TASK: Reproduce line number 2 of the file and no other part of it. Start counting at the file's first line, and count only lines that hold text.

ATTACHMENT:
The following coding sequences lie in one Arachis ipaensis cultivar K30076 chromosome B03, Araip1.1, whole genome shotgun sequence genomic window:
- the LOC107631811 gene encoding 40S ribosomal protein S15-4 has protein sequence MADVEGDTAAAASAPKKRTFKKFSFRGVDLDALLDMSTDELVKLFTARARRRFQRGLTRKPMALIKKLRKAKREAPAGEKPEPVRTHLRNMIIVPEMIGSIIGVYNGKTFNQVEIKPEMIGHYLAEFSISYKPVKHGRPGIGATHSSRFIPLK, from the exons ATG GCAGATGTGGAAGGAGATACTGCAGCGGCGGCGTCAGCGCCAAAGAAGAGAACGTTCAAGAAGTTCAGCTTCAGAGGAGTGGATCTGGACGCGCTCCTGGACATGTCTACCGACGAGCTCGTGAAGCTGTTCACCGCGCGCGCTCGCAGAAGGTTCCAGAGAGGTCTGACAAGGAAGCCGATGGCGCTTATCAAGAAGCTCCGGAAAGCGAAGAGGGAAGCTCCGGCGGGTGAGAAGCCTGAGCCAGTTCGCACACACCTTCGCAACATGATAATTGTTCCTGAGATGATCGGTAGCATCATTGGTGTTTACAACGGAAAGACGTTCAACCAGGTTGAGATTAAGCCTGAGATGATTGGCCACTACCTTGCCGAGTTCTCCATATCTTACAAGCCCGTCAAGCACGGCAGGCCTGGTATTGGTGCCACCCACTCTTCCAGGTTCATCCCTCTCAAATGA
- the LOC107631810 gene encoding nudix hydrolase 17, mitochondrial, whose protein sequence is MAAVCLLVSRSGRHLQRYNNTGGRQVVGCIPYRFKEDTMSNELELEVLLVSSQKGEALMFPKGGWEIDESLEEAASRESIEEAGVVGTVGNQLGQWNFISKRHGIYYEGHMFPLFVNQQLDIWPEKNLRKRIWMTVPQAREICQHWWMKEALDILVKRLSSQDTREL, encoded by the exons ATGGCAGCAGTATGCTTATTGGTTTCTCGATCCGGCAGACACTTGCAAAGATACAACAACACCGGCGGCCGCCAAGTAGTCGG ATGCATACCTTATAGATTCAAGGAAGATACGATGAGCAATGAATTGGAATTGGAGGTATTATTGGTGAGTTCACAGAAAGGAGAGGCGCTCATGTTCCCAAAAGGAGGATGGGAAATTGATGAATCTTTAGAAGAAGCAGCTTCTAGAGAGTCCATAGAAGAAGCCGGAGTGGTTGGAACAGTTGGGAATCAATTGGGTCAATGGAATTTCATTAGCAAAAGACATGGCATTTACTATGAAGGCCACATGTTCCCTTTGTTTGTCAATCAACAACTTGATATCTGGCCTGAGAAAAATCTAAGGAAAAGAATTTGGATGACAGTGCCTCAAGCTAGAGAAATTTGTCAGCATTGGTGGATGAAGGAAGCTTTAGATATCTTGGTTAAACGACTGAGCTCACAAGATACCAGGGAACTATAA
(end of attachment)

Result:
- the LOC107631811 gene encoding 40S ribosomal protein S15-4 has protein sequence MADVEGDTAAAASAPKKRTFKKFSFRGVDLDALLDMSTDELVKLFTARARRRFQRGLTRKPMALIKKLRKAKREAPAGEKPEPVRTHLRNMIIVPEMIGSIIGVYNGKTFNQVEIKPEMIGHYLAEFSISYKPVKHGRPGIGATHSSRFIPLK, from the exons ATG GCAGATGTGGAAGGAGATACTGCAGCGGCGGCGTCAGCGCCAAAGAAGAGAACGTTCAAGAAGTTCAGCTTCAGAGGAGTGGATCTGGACGCGCTCCTGGACATGTCTACCGACGAGCTCGTGAAGCTGTTCACCGCGCGCGCTCGCAGAAGGTTCCAGAGAGGTCTGACAAGGAAGCCGATGGCGCTTATCAAGAAGCTCCGGAAAGCGAAGAGGGAAGCTCCGGCGGGTGAGAAGCCTGAGCCAGTTCGCACACACCTTCGCAACATGATAATTGTTCCTGAGATGATCGGTAGCATCATTGGTGTTTACAACGGAAAGACGTTCAACCAGGTTGAGATTAAGCCTGAGATGATTGGCCACTACCTTGCCGAGTTCTCCATATCTTACAAGCCCGTCAAGCACGGCAGGCCTGGTATTGGTGCCACCCACTCTTCCAGGTTCATCCCTCTCAAATGA